Meursault, an ordinary little clerk living in Algiers, leads a quiet and unemotional life. He commits a senseless murder and is convicted, his lack of emotion toward his mother's death weighing against him. As he contemplates his execution, he considers the value of life and is on the verge of exhibiting feeling.
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As for what happened after that, he needn't tell me, as I was there. "Well," I said, "
you taught her a lesson, all right, and that's what you wanted, isn't it?" He agreed,
and pointed out that whatever the police did, that wouldn't change the fact she'd ...
But Raymond asked me to hold on; he had something else to tell me, and that
was why he'd rung me up, though he could have waited till the evening to pass
on the invitation. 'It's like this," he said. "I've been shadowed all the morning by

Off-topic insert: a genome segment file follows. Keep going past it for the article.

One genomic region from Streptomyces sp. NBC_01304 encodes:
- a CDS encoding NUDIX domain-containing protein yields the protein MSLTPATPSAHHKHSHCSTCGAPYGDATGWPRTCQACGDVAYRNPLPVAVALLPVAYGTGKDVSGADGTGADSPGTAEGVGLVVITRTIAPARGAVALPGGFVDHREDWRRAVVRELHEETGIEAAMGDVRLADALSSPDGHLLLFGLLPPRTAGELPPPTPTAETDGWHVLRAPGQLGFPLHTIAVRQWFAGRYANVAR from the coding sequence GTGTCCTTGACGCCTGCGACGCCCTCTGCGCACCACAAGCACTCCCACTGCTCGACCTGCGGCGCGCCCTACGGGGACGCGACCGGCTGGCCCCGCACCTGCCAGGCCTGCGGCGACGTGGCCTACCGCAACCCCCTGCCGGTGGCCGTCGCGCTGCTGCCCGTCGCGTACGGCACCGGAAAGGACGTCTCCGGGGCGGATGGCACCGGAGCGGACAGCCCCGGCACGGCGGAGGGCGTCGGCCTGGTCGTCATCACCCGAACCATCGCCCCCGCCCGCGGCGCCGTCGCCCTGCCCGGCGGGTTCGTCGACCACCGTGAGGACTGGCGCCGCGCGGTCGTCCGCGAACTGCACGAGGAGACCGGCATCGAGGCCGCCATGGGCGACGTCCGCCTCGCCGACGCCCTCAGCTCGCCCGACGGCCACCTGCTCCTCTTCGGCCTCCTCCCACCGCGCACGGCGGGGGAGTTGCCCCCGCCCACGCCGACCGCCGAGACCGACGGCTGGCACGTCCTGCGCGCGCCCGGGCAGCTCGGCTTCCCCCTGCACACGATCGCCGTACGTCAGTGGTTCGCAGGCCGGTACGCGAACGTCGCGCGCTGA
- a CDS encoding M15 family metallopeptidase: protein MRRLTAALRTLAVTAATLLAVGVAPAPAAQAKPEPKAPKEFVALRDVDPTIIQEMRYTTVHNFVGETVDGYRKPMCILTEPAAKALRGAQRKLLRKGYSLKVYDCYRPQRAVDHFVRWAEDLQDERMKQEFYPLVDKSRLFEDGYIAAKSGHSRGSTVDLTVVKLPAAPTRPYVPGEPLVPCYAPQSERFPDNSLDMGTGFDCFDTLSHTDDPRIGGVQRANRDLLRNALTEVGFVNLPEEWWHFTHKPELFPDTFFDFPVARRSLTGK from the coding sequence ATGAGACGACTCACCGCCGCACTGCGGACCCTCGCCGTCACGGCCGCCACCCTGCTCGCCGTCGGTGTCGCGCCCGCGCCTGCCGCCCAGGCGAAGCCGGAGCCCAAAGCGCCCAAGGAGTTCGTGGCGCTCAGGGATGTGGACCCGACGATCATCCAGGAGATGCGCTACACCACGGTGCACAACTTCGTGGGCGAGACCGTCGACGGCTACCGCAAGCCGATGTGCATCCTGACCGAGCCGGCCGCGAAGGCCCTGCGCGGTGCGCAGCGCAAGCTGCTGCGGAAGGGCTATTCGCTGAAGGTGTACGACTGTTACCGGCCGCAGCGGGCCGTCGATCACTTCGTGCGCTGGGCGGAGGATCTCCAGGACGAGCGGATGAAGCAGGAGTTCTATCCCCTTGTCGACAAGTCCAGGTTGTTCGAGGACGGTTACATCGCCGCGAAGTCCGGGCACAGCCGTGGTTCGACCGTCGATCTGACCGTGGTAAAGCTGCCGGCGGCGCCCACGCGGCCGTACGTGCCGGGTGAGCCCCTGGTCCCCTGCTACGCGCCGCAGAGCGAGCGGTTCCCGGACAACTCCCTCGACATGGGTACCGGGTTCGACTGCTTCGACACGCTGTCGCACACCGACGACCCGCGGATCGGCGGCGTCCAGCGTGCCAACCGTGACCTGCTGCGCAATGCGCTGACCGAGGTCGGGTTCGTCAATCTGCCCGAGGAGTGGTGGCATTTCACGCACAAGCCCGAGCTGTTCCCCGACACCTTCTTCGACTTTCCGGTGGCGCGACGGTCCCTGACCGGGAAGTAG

When such thoughts crossed my mind, I remembered a story Mother used to tell
me about my father. I never set eyes on him. Perhaps the only things I really knew
about him were what Mother had told me. One of these was that he'd gone to ...
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LibraryThing ReviewUser Review - AngelaJMaher - www.librarything.com
I wasn't sure what to think when I first started reading this. It initially didn't feel worthy of the fuss, but as it enters the second part, it becomes a book that makes you think. Why are some ... Read full review
LibraryThing ReviewUser Review - drardavis - www.librarything.com
Spoiler alert! Not that it matters anyway, but don’t read this review if you don’t already know how it all ends. The Stranger is a perfect book, with a flawed philosophy. Camus is a liar. If he really ... Read full review